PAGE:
During a long conversation with a parent of a 7th-grade cello player, we discussed the possible reasons behind her lack of practicing. The school she attends is fortunate enough to provide students with instruments, which they can sign-out and bring home as they please. Being both reasonable and realistic, the parent only asked for her to bring the instrument home on the weekend. Conveniently, the child “forgets” to bring the cello home.
To summarize our entire conversation, students in the 6th-9th grades are very concerned about their image. Toting a large instrument case, or any size for that matter, may not be the “coolest” thing in the eyes of their peers. Unfortunately, they care deeply about what their peers think of them at this age. In this particular case, the 7th-grade also student rode the school bus, which brings on an entirely different set of physical challenges that add to the existing image concerns.
Ultimately, the parent asked if I thought it was worth purchasing an instrument for her to keep at home so that she wouldn’t have to take the cello back and forth. In this situation, my answer is definitely “Yes.” It’s always good to own the instrument, so the child knows that you have invested in their extracurricular activity. This may inspire them to take it more seriously and not just see it as a class they were forced to take. Also, by having the instrument at home, accessibility is no longer an issue, so 30 minutes of daily practice should be incorporated into their daily schedule.
However, if you have purchased an instrument because the school does not supply one, I do not think you should purchase a second instrument just so the student can leave one at school. Most students do not have this luxury, and eventually should grow to appreciate their new interest, embrace their hobby, and have pride in being a part of the school band or orchestra. It will take some time (some longer than others), but please keep them motivated and it’ll all work out.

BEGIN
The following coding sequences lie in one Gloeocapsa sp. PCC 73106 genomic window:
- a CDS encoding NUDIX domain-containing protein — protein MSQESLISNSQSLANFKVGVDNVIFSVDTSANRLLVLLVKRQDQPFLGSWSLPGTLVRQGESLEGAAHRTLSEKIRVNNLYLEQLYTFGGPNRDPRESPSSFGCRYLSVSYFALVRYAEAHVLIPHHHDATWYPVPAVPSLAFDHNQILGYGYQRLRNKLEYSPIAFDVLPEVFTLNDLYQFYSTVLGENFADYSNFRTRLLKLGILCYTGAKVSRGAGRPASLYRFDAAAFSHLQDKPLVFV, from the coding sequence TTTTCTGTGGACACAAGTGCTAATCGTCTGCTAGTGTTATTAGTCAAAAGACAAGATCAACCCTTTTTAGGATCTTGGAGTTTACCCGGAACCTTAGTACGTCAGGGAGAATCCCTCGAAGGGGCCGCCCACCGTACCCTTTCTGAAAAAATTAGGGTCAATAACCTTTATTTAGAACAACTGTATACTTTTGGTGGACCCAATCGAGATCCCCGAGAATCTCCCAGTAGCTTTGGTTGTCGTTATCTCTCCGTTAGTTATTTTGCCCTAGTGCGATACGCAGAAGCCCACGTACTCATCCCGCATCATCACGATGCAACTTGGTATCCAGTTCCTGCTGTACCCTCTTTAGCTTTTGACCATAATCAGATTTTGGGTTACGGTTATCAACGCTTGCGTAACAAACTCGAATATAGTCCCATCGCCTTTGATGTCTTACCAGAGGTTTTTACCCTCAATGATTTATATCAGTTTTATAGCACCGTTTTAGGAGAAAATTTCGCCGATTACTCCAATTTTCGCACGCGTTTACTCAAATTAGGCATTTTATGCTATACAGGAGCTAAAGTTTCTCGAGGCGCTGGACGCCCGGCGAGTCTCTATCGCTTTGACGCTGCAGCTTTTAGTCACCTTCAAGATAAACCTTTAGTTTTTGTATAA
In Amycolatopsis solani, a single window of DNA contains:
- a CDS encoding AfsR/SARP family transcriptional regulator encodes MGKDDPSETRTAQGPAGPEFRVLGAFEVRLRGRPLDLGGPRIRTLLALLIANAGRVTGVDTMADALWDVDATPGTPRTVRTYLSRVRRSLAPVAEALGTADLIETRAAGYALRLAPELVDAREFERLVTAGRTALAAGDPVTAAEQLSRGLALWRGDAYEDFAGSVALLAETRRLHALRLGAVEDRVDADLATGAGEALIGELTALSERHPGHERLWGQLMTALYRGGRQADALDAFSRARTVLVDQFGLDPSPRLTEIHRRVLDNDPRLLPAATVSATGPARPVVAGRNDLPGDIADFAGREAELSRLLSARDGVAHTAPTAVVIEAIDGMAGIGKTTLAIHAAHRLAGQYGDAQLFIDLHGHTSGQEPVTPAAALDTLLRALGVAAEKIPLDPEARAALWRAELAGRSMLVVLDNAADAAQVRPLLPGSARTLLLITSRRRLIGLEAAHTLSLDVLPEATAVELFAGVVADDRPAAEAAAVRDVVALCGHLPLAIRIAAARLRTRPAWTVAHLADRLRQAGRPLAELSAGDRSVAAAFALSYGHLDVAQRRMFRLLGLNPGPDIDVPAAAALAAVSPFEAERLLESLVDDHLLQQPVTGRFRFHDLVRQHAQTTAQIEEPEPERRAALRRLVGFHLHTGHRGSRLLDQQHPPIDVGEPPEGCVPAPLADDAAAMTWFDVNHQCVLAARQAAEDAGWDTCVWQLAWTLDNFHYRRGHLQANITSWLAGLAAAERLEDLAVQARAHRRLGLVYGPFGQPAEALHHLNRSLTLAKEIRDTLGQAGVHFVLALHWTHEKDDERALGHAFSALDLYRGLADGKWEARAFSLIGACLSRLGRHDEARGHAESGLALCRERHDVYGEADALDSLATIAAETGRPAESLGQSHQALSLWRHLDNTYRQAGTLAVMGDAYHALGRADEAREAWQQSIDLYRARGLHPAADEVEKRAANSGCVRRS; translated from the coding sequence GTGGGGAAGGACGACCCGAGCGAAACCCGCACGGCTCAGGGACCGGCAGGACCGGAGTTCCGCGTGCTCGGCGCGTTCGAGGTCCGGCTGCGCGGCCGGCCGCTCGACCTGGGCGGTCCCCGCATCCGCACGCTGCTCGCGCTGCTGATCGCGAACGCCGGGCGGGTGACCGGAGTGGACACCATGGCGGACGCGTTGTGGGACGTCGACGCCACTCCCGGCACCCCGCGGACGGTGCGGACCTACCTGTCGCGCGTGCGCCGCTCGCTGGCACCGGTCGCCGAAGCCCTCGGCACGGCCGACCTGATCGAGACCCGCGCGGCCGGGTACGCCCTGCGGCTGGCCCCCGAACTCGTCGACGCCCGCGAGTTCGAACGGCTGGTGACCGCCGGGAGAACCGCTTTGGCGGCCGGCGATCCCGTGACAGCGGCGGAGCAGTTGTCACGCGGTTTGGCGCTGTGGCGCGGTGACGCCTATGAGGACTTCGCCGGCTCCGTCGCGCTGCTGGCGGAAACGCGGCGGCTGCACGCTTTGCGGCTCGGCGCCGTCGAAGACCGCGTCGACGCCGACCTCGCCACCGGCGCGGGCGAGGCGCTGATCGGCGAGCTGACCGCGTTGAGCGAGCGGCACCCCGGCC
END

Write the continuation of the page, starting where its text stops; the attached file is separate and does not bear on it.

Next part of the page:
Here’s a list of ideas that may help speed up the process:
1. Take students to see professional band and symphony concerts whenever you have the opportunity
2. Listen to music that features the instrument he or she is learning to play
3. Find similarities between instrumental music and their favorite music genres and relate it to their everyday lives
4. Have them learn about famous people who play their instrument
5. Always try to make it fun and keep them engaged
This is a brief continuation to a caller’s question that came up on the show yesterday (July 15th). The caller inquired about the distinguishing characteristics between female vs. male preparation to play brass instruments, because there seems to be more of a challenge getting females to play in the brass section.
Since I did not have time to fully answer the caller’s question, I wanted to take the time to address the latter part of the question here, which I believe is a topic that goes deep into the mind of the female adolescent. Speaking from my experience as a Middle School Band Director, the brass instrument is not “what’s hot in the streets” to a 11 or 12 year old young lady. You will not see anyone playing a trombone serenading a couple while the guy proposes in a romantic setting, or a trumpet player dressed in white linen making sultry dance moves in a music video by the latest pop star. These instruments are not traditionally portrayed as being “sexy”.
If you’ve ever been in a school band, you may remember that very first day where the director gives a demonstration of each instrument and explains the importance of its role in the band. During this time, he or she is probably not selling all the instruments equally, because we already know that most of the boys are going to run to the back to play drums, and all the girls to a small, dainty instrument that can fit into their book bag, which is most likely the flute or clarinet. This is, of course, with the exception to those who already have an instrument that an older sibling played or have made up their minds to be the next Freddie Hubbard. Besides, whoever said it’s not cool to lug a tenor sax case through the halls and down the block? To the average young lady joining band, it’s more about convenience, or being “cute”. To the director, it’s about building and maintaining a balanced band program.
By no means do I say these things to bash on you young ladies. Believe me, we are just excited that you have decided to give the band a shot. I say these things to encourage you to go against the grain, if you wish to play an instrument in a male-dominated section. You have the right to play the instrument that you desire. I’m always impressed to see a young lady playing bari sax or tuba, and they are usually very good players. Think about the future opportunities you’ll experience traveling, meeting new people, and other advantages you’ll have being an elite musician playing an “uncommon instrument”.
Being different is a gift with which we are all born. Don’t misuse it by trying to fit in.
Avery L. McFadden